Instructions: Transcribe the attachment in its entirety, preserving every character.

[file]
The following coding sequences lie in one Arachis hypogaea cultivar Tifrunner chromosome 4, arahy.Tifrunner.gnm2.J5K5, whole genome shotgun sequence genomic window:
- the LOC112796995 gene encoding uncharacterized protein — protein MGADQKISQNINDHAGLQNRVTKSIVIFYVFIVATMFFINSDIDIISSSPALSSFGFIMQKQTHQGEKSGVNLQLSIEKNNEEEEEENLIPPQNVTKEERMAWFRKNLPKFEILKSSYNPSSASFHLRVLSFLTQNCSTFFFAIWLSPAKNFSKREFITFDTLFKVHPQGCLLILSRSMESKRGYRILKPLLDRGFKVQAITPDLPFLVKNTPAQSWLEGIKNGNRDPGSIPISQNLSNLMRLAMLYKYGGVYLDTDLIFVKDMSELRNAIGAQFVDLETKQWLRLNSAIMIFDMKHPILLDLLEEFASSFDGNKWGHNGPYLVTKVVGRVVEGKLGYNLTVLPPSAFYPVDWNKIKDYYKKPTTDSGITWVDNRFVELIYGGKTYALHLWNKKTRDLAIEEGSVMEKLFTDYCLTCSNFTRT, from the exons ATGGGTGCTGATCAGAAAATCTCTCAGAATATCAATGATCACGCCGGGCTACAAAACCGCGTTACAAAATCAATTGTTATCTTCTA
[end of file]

The following coding sequences lie in one Arachis hypogaea cultivar Tifrunner chromosome 4, arahy.Tifrunner.gnm2.J5K5, whole genome shotgun sequence genomic window:
- the LOC112796995 gene encoding uncharacterized protein — protein MGADQKISQNINDHAGLQNRVTKSIVIFYVFIVATMFFINSDIDIISSSPALSSFGFIMQKQTHQGEKSGVNLQLSIEKNNEEEEEENLIPPQNVTKEERMAWFRKNLPKFEILKSSYNPSSASFHLRVLSFLTQNCSTFFFAIWLSPAKNFSKREFITFDTLFKVHPQGCLLILSRSMESKRGYRILKPLLDRGFKVQAITPDLPFLVKNTPAQSWLEGIKNGNRDPGSIPISQNLSNLMRLAMLYKYGGVYLDTDLIFVKDMSELRNAIGAQFVDLETKQWLRLNSAIMIFDMKHPILLDLLEEFASSFDGNKWGHNGPYLVTKVVGRVVEGKLGYNLTVLPPSAFYPVDWNKIKDYYKKPTTDSGITWVDNRFVELIYGGKTYALHLWNKKTRDLAIEEGSVMEKLFTDYCLTCSNFTRT, from the exons ATGGGTGCTGATCAGAAAATCTCTCAGAATATCAATGATCACGCCGGGCTACAAAACCGCGTTACAAAATCAATTGTTATCTTCTA